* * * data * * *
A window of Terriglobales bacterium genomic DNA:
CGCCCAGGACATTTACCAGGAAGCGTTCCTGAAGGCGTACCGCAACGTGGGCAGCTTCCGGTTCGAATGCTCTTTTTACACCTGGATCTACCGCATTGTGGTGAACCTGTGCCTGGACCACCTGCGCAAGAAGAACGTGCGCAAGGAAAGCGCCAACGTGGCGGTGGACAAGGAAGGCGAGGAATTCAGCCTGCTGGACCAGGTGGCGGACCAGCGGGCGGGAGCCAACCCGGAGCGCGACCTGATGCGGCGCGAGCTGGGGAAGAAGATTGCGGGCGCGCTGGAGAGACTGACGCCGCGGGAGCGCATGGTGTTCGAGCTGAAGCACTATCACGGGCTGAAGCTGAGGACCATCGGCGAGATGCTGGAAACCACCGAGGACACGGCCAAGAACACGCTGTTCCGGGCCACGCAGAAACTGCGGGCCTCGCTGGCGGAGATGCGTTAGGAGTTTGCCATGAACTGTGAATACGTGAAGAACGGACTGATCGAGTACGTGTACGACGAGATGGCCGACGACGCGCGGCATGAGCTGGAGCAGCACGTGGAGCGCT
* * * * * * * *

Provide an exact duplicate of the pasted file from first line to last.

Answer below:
A window of Terriglobales bacterium genomic DNA:
CGCCCAGGACATTTACCAGGAAGCGTTCCTGAAGGCGTACCGCAACGTGGGCAGCTTCCGGTTCGAATGCTCTTTTTACACCTGGATCTACCGCATTGTGGTGAACCTGTGCCTGGACCACCTGCGCAAGAAGAACGTGCGCAAGGAAAGCGCCAACGTGGCGGTGGACAAGGAAGGCGAGGAATTCAGCCTGCTGGACCAGGTGGCGGACCAGCGGGCGGGAGCCAACCCGGAGCGCGACCTGATGCGGCGCGAGCTGGGGAAGAAGATTGCGGGCGCGCTGGAGAGACTGACGCCGCGGGAGCGCATGGTGTTCGAGCTGAAGCACTATCACGGGCTGAAGCTGAGGACCATCGGCGAGATGCTGGAAACCACCGAGGACACGGCCAAGAACACGCTGTTCCGGGCCACGCAGAAACTGCGGGCCTCGCTGGCGGAGATGCGTTAGGAGTTTGCCATGAACTGTGAATACGTGAAGAACGGACTGATCGAGTACGTGTACGACGAGATGGCCGACGACGCGCGGCATGAGCTGGAGCAGCACGTGGAGCGCT